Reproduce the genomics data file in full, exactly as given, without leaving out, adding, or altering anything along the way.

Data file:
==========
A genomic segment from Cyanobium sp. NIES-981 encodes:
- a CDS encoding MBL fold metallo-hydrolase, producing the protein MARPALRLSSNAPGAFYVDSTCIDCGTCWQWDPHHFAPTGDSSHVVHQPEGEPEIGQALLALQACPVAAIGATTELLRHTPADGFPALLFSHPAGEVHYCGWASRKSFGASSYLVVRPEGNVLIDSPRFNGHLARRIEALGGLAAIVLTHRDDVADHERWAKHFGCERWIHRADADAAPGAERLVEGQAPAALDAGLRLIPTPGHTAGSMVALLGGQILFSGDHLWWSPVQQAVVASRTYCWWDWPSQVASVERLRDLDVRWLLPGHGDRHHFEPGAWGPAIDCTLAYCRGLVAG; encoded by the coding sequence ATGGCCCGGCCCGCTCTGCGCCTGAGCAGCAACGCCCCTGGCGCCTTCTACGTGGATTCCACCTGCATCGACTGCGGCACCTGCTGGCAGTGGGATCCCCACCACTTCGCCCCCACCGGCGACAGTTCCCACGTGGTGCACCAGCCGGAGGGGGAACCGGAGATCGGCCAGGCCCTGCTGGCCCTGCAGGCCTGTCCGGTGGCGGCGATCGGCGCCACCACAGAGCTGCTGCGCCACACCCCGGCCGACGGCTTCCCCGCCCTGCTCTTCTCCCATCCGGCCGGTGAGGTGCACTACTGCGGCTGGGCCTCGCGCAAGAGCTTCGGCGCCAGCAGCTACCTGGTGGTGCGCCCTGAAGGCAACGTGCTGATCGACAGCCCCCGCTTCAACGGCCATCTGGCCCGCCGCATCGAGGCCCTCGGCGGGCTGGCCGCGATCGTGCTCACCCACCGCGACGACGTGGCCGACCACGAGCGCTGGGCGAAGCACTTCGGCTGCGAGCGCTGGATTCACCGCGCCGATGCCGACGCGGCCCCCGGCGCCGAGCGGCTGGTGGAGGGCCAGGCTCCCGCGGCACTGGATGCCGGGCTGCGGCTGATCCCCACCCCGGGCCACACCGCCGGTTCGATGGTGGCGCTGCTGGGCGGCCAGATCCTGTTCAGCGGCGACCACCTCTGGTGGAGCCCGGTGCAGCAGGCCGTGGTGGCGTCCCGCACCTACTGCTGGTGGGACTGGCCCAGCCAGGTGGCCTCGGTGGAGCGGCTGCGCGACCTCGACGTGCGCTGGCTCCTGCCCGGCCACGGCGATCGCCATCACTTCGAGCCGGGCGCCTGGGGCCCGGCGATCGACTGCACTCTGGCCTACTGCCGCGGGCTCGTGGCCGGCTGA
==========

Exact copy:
A genomic segment from Cyanobium sp. NIES-981 encodes:
- a CDS encoding MBL fold metallo-hydrolase, producing the protein MARPALRLSSNAPGAFYVDSTCIDCGTCWQWDPHHFAPTGDSSHVVHQPEGEPEIGQALLALQACPVAAIGATTELLRHTPADGFPALLFSHPAGEVHYCGWASRKSFGASSYLVVRPEGNVLIDSPRFNGHLARRIEALGGLAAIVLTHRDDVADHERWAKHFGCERWIHRADADAAPGAERLVEGQAPAALDAGLRLIPTPGHTAGSMVALLGGQILFSGDHLWWSPVQQAVVASRTYCWWDWPSQVASVERLRDLDVRWLLPGHGDRHHFEPGAWGPAIDCTLAYCRGLVAG; encoded by the coding sequence ATGGCCCGGCCCGCTCTGCGCCTGAGCAGCAACGCCCCTGGCGCCTTCTACGTGGATTCCACCTGCATCGACTGCGGCACCTGCTGGCAGTGGGATCCCCACCACTTCGCCCCCACCGGCGACAGTTCCCACGTGGTGCACCAGCCGGAGGGGGAACCGGAGATCGGCCAGGCCCTGCTGGCCCTGCAGGCCTGTCCGGTGGCGGCGATCGGCGCCACCACAGAGCTGCTGCGCCACACCCCGGCCGACGGCTTCCCCGCCCTGCTCTTCTCCCATCCGGCCGGTGAGGTGCACTACTGCGGCTGGGCCTCGCGCAAGAGCTTCGGCGCCAGCAGCTACCTGGTGGTGCGCCCTGAAGGCAACGTGCTGATCGACAGCCCCCGCTTCAACGGCCATCTGGCCCGCCGCATCGAGGCCCTCGGCGGGCTGGCCGCGATCGTGCTCACCCACCGCGACGACGTGGCCGACCACGAGCGCTGGGCGAAGCACTTCGGCTGCGAGCGCTGGATTCACCGCGCCGATGCCGACGCGGCCCCCGGCGCCGAGCGGCTGGTGGAGGGCCAGGCTCCCGCGGCACTGGATGCCGGGCTGCGGCTGATCCCCACCCCGGGCCACACCGCCGGTTCGATGGTGGCGCTGCTGGGCGGCCAGATCCTGTTCAGCGGCGACCACCTCTGGTGGAGCCCGGTGCAGCAGGCCGTGGTGGCGTCCCGCACCTACTGCTGGTGGGACTGGCCCAGCCAGGTGGCCTCGGTGGAGCGGCTGCGCGACCTCGACGTGCGCTGGCTCCTGCCCGGCCACGGCGATCGCCATCACTTCGAGCCGGGCGCCTGGGGCCCGGCGATCGACTGCACTCTGGCCTACTGCCGCGGGCTCGTGGCCGGCTGA